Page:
As Naoki Sakai points out in Translation and Subjectivity: On Japan and Cultural Nationalism, aesthetic terms have been systematically employed at different times to reinforce the nobility of ritual suicide and self-sac- rifice on the battlefield. The cherry blossom aesthetic was extensively repre- sented in wartime propaganda, and tragically reflected in the poetry written by kamikaze pilots and sailors on the eve of their departure.

    Significantly, the future fifteenth grand master of the Urasenke School also served in a Special Attack Unit tokko tai. During the last months of the war he conducted tea ceremonies for young kamikaze comrades before their final missions. In this context, tea ceremony can be seen as a death ritual, a per- spective that calls to mind Rikyu s own activities in the political sphere. In , he took his own life in circumstances that still raise specula-.

    In his introduction to the English translation of Sen So shitsu. Paul Varley suggests that his death may have been related to his involvement in gekokujo those below overthrowing those above which became such a feature of the Sengoku age. In Tea and Counsel: the Political Role of Sen Rikyu , Beatrice Bodart also showed that he was actively engaged in political affairs, in contrast to his pop- ular image as an aesthete who lived on a plane far removed from everyday concerns.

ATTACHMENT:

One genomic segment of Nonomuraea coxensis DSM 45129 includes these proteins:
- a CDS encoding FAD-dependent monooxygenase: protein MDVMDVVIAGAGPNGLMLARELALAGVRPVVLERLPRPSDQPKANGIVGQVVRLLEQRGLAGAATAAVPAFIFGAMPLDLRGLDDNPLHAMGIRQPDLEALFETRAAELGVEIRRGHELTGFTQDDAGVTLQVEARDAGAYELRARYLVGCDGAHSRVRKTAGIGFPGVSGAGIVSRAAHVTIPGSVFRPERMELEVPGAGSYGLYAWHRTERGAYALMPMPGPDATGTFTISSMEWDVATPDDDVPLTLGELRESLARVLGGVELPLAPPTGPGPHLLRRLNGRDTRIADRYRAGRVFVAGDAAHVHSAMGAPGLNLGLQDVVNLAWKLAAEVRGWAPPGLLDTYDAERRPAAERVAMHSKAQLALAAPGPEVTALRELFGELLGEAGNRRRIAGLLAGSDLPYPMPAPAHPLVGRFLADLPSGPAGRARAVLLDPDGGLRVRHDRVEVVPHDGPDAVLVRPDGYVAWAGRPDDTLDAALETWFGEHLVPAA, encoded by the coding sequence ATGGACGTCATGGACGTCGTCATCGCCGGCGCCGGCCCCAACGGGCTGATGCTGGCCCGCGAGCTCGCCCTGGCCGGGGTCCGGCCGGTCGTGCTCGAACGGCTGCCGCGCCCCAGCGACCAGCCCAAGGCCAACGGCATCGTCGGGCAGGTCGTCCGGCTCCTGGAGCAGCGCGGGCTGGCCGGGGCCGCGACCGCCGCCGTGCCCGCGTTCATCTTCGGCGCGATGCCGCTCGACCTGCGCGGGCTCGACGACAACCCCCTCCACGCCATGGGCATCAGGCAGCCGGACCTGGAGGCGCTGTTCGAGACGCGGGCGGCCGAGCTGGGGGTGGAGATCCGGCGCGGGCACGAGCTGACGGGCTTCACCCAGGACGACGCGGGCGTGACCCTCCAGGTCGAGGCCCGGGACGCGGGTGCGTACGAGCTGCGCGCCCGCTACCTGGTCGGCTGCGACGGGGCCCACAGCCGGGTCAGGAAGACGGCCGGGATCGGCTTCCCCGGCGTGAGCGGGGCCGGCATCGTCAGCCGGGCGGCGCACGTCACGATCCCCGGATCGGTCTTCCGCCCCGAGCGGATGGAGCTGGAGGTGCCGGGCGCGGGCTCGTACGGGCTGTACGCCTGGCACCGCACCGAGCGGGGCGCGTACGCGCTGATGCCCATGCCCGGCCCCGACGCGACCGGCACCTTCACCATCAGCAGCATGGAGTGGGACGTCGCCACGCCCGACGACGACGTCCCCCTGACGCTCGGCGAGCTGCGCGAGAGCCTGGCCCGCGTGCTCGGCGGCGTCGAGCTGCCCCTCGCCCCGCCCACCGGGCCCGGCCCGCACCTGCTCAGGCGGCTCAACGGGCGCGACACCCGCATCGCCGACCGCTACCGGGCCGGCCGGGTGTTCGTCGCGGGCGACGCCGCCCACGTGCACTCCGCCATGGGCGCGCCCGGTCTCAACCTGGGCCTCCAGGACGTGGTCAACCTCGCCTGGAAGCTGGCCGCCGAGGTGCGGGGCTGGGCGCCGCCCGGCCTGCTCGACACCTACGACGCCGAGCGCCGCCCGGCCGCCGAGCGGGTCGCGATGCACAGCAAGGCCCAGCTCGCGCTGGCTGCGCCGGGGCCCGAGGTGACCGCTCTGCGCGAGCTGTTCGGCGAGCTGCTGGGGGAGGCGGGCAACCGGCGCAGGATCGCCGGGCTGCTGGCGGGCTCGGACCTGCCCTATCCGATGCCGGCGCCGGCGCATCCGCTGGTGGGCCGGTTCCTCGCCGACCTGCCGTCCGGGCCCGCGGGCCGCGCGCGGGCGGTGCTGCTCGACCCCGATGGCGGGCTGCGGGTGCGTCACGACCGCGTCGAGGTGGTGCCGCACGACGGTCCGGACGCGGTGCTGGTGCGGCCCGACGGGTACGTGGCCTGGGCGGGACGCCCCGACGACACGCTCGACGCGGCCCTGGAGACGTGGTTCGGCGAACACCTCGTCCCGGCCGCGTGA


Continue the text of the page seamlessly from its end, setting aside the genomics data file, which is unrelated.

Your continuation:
Moreover, Gregory Levine has recently demon- strated in Daitokuji: The Visual Cultures of a Zen Monastery how key events involving Rikyu can be viewed independently from tea cer- emony and the image of him as a tea master often portrayed in films.

    Droits d'auteur :

    Intriguingly, in Kumai Keis Sen no Rikyu : Honkakubo Ibun , a film of his life made with the cooperation of the three Sen tea schools, the suicide scene does not show the act of disembowelment itself, but is portrayed instead by an almost abstract sequence of cherry blossoms being scattered by a ruthless, divine wind. This oblique treatment of Rikyu s unseen death perhaps serves to preserve his mystique and the aesthetic purity of his art.

    At the same time, it is in stark contrast to the conventional film treatment of Sengoku suicides, such as Oda Nobunagas end at Honno ji in , which are regularly portrayed in all their blood and violence. This study is an attempt to integrate a range of standpoints now emerging in the fields of Cultural Studies and Critical Discourse Analysis, which between them have been revising our understanding of the discursive roles of tea in Japanese society. It explores the trian- gular relationship between truth, power and the self in tea ceremony as. Rather than treat knowledge of tea as a merely cultural domain, here it is mapped out as a discourse of transience, using some close textual analysis of tea transmission practices, tea scholarship and films.